My sister Rose lives on the mantelpiece. Well, some of her does. Three of herfingers, her right elbow and her kneecap are buried in a graveyard in London.Mum and Dad had a big argument when the police found ten bits of her body. Mumwanted a grave she could visit. Dad wanted a cremation so he could sprinkle theashes in the sea. That's what Jasmine told me, anyway. She remembers more than Ido. I was only five when it happened. Jasmine was ten. She was Rose's twin.Still is, according to Mum and Dad. They dressed Jas the same for years afterthe funeral—flowery dresses, cardigans, those flat shoes with buckles thatRose loved. I reckon that's why Mum ran off with the man from the support groupseventy-one days ago. When Jas cut off all her hair, dyed it pink and got hernose pierced on her fifteenth birthday, she didn't look like Rose anymore and myparents couldn't hack it.
They each got five bits. Mum put hers in a fancy white coffin beneath a fancywhite headstone that says My Angel on it. Dad burned a collarbone, tworibs, a bit of skull and a little toe and put the ashes in a golden urn. So theyboth got their own way, but—surprise, surprise—it didn't make themhappy. Mum says the graveyard's too depressing to visit. And every anniversary,Dad tries to sprinkle the ashes but changes his mind at the last minute.Something seems to happen right when Rose is about to be tipped into the sea.One year in Devon there were loads of these swarming silver fish that lookedlike they couldn't wait to eat my sister. And another year in Cornwall a seagullpooed on the urn just as Dad was about to open it. I started to laugh but Jaslooked sad so I stopped.
We moved out of London to get away from it all. Dad knew someone who knewsomeone who called him up about a job at a building site in the Lake District.He hadn't worked in London for ages. There's a recession, which means thecountry has no money, so hardly anything's getting built. When he got the job inAmbleside, we sold our flat, rented a cottage and left Mum in London. I bet Jasfive whole pounds that Mum would come to wave us off. She didn't make me paywhen I lost. In the car Jas said Let's play I Spy, but she couldn'tguess Something beginning with R, even though Roger was sitting right onmy lap, purring as if he was giving her a clue.
It's so different here. There are massive mountains that are tall enough to pokeGod up the bum, hundreds of trees, and it's quiet. No people I said aswe found the cottage down a twisty lane and I looked out the window for somebodyto play with. No Muslims Dad corrected me, smiling for the first timethat day. Me and Jas didn't smile back as we got out of the car.
Our cottage is the complete opposite of our flat in Finsbury Park. It's whitenot brown, big not small, old not new. Art's my favorite subject at school and,if I painted the buildings as people, I would turn the cottage into a crazy oldlady, smiling with no teeth. The flat would be a serious soldier, all neat andsquashed up in a row of identical men. Mum would love that. She's a teacher atan art college and I reckon she'd show every single one of her students if Isent her my pictures.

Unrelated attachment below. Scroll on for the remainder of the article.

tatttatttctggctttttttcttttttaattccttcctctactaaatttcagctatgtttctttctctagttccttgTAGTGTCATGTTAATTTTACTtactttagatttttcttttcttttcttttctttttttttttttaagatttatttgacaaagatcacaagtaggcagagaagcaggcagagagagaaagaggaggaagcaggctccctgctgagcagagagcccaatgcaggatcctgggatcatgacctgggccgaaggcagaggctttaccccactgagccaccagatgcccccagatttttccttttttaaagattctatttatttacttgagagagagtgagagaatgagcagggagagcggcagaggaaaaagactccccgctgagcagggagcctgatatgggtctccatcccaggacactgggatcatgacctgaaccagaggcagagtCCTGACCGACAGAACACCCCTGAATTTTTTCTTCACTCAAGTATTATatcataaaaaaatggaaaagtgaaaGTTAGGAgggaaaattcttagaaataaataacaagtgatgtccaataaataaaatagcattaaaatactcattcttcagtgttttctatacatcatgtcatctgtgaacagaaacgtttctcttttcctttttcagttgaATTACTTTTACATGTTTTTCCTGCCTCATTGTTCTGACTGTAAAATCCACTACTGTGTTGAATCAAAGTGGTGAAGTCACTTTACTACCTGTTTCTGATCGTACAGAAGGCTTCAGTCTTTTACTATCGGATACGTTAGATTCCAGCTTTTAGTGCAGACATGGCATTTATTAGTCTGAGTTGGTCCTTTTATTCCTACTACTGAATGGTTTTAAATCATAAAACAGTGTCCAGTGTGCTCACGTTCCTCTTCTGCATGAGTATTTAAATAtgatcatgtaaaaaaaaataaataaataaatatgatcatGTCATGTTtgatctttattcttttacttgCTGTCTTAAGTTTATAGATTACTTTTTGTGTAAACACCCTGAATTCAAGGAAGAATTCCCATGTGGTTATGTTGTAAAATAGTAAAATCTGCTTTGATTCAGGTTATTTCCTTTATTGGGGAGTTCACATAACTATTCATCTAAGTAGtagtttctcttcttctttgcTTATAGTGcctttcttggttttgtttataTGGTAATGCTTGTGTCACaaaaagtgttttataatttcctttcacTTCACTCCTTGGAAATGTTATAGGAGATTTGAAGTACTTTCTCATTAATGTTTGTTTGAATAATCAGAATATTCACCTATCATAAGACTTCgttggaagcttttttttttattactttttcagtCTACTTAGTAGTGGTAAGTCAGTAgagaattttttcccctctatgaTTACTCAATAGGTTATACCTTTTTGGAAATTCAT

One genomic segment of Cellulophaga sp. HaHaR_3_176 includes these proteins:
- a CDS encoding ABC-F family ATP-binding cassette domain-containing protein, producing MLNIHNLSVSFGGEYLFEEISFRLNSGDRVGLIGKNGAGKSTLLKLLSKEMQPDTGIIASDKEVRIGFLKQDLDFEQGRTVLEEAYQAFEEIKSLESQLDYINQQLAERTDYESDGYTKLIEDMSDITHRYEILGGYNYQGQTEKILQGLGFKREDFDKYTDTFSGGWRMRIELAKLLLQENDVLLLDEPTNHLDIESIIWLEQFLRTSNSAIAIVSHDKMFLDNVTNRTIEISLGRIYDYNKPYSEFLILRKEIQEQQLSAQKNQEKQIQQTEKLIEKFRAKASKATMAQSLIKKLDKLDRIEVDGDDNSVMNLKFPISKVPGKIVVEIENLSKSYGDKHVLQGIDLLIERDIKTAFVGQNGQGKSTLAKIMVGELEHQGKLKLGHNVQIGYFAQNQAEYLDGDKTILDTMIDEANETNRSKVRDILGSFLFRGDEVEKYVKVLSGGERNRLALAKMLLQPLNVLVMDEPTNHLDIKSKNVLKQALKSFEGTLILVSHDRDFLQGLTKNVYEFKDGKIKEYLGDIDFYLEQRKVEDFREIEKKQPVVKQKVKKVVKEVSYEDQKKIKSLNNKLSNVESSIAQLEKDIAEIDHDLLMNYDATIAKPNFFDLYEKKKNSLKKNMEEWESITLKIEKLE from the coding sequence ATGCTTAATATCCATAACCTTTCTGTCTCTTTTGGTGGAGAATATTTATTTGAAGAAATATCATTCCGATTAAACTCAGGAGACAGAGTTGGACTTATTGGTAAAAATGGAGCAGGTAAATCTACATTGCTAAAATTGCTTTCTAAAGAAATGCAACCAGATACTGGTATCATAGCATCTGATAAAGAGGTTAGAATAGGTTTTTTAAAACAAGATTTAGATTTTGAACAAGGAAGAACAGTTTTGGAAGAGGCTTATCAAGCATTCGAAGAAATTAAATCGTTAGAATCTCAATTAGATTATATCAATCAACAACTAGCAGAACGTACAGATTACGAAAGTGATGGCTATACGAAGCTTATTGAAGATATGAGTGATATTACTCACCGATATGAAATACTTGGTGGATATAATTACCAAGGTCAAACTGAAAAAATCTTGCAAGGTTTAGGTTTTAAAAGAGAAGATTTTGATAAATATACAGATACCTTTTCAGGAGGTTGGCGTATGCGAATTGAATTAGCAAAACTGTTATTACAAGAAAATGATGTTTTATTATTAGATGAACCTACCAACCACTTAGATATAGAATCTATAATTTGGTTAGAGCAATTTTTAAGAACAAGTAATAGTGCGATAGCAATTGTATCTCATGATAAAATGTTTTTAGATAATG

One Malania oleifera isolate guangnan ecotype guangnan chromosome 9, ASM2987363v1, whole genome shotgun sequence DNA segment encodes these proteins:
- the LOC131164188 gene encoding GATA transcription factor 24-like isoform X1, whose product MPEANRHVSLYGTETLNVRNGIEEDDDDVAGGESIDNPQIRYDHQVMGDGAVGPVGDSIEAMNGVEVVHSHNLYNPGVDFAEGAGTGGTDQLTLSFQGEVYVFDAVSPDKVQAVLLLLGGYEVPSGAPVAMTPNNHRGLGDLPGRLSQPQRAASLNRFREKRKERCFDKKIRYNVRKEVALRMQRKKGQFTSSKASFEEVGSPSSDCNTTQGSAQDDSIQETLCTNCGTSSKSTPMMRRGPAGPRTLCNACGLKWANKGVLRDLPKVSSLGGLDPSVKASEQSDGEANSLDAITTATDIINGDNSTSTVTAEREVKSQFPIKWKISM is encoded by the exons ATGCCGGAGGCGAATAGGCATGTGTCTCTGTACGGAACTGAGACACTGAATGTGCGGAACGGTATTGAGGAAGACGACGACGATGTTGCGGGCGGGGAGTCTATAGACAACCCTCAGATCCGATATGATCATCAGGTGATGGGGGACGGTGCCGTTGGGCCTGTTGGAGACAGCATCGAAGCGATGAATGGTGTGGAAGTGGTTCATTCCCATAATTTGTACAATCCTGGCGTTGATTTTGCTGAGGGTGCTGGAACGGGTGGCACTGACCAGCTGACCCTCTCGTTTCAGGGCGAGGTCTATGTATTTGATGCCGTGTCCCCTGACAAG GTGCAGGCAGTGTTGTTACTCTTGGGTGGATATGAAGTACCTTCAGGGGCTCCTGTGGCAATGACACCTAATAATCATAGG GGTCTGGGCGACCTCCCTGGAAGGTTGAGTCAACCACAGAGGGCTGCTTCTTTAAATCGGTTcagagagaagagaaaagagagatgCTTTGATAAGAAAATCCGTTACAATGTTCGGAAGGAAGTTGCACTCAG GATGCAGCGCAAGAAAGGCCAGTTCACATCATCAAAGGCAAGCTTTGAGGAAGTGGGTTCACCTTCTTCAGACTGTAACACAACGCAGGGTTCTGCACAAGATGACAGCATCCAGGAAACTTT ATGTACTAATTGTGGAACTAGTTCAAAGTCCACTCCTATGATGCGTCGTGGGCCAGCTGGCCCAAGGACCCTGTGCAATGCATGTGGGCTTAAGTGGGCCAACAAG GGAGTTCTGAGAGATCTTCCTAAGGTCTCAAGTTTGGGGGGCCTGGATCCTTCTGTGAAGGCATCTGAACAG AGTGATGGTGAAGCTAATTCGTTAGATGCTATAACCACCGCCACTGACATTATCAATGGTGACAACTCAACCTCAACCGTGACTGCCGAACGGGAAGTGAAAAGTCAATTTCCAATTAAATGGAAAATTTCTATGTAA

Even though Mum's in London, I was happy to leave the flat behind. My room wastiny but I wasn't allowed to swap with Rose 'cos she's dead and her stuff'ssacred. That was the answer I always got whenever I asked if I could move.Rose's room is sacred, James. Don't go in there, James. It's sacred. Idon't see what's sacred about a bunch of old dolls, a smelly pink blanket and abald teddy. Didn't feel that sacred when I jumped up and down on Rose's bed oneday after getting home from school. Jas made me stop but she promised not totell.
When we'd got out of the car, we stood and looked at the cottage. The sun wassetting, the mountains glowed orange and I saw our reflection in one of thewindows—Dad, Jas, me holding Roger. For a millisecond I felt hopeful, likethis really was the beginning of a brand-new life and everything was going to beokay from now on. Dad grabbed a suitcase and took the key out of his pocket andwalked down the garden path. Jas grinned at me, stroked Roger, then followed. Iput the cat down. He crawled straight into a bush, tail sticking out as hescrambled through the leaves. Come on Jas called, turning around at theporch door. She held out a hand as I ran to join her. We walked into the cottagetogether.
The uneven floorboards squeaked under my feet. Take off your shoes Jassaid, because that's what Mum used to do. I pointed at a stain on the old redcarpet. Take them off, anyway. I shrugged and did as I was told, thenstretched up on my tiptoes and wrote my name in the dust on the light shade.JAMIE. Jas rubbed it off and walked down the hall into the kitchen,looking at the rusty oven and the cracked sink in the corner. Home sweethome Jas said, trying to smile. We heard a bag being opened in the livingroom and followed the noise.